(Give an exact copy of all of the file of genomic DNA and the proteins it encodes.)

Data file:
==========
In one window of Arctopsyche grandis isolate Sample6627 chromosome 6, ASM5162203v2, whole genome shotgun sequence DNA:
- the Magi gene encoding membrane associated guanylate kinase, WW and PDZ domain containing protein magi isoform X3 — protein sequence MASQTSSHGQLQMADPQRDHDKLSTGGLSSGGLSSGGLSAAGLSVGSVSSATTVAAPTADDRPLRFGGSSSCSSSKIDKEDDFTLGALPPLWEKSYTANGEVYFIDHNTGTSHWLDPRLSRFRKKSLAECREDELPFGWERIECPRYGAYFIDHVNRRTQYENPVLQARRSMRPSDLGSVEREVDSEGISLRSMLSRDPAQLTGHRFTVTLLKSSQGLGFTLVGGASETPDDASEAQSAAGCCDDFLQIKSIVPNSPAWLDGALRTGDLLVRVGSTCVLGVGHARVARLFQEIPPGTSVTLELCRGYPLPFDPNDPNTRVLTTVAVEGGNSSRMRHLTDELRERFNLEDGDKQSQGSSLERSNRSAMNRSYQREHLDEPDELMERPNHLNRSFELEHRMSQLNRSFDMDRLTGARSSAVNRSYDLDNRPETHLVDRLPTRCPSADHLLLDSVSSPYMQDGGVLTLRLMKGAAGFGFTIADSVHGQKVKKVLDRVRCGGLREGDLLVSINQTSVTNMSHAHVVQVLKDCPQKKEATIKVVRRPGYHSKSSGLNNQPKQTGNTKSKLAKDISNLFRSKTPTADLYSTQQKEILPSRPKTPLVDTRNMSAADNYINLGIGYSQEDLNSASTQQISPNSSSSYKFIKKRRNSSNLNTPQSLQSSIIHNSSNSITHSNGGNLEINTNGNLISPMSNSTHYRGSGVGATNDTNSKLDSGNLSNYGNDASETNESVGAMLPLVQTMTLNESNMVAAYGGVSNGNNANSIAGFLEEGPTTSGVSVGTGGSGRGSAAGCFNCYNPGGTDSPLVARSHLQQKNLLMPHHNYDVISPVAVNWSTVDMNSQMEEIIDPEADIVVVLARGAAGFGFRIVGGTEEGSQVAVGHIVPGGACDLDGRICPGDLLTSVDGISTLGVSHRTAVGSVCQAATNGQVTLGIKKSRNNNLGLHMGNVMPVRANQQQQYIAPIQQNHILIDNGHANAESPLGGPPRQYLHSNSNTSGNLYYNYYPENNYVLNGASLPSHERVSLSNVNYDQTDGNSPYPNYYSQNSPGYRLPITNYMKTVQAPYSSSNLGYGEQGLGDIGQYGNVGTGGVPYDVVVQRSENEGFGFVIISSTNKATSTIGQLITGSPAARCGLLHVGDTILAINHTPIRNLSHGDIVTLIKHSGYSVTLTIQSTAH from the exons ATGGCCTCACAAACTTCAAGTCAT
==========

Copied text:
In one window of Arctopsyche grandis isolate Sample6627 chromosome 6, ASM5162203v2, whole genome shotgun sequence DNA:
- the Magi gene encoding membrane associated guanylate kinase, WW and PDZ domain containing protein magi isoform X3 — protein sequence MASQTSSHGQLQMADPQRDHDKLSTGGLSSGGLSSGGLSAAGLSVGSVSSATTVAAPTADDRPLRFGGSSSCSSSKIDKEDDFTLGALPPLWEKSYTANGEVYFIDHNTGTSHWLDPRLSRFRKKSLAECREDELPFGWERIECPRYGAYFIDHVNRRTQYENPVLQARRSMRPSDLGSVEREVDSEGISLRSMLSRDPAQLTGHRFTVTLLKSSQGLGFTLVGGASETPDDASEAQSAAGCCDDFLQIKSIVPNSPAWLDGALRTGDLLVRVGSTCVLGVGHARVARLFQEIPPGTSVTLELCRGYPLPFDPNDPNTRVLTTVAVEGGNSSRMRHLTDELRERFNLEDGDKQSQGSSLERSNRSAMNRSYQREHLDEPDELMERPNHLNRSFELEHRMSQLNRSFDMDRLTGARSSAVNRSYDLDNRPETHLVDRLPTRCPSADHLLLDSVSSPYMQDGGVLTLRLMKGAAGFGFTIADSVHGQKVKKVLDRVRCGGLREGDLLVSINQTSVTNMSHAHVVQVLKDCPQKKEATIKVVRRPGYHSKSSGLNNQPKQTGNTKSKLAKDISNLFRSKTPTADLYSTQQKEILPSRPKTPLVDTRNMSAADNYINLGIGYSQEDLNSASTQQISPNSSSSYKFIKKRRNSSNLNTPQSLQSSIIHNSSNSITHSNGGNLEINTNGNLISPMSNSTHYRGSGVGATNDTNSKLDSGNLSNYGNDASETNESVGAMLPLVQTMTLNESNMVAAYGGVSNGNNANSIAGFLEEGPTTSGVSVGTGGSGRGSAAGCFNCYNPGGTDSPLVARSHLQQKNLLMPHHNYDVISPVAVNWSTVDMNSQMEEIIDPEADIVVVLARGAAGFGFRIVGGTEEGSQVAVGHIVPGGACDLDGRICPGDLLTSVDGISTLGVSHRTAVGSVCQAATNGQVTLGIKKSRNNNLGLHMGNVMPVRANQQQQYIAPIQQNHILIDNGHANAESPLGGPPRQYLHSNSNTSGNLYYNYYPENNYVLNGASLPSHERVSLSNVNYDQTDGNSPYPNYYSQNSPGYRLPITNYMKTVQAPYSSSNLGYGEQGLGDIGQYGNVGTGGVPYDVVVQRSENEGFGFVIISSTNKATSTIGQLITGSPAARCGLLHVGDTILAINHTPIRNLSHGDIVTLIKHSGYSVTLTIQSTAH from the exons ATGGCCTCACAAACTTCAAGTCAT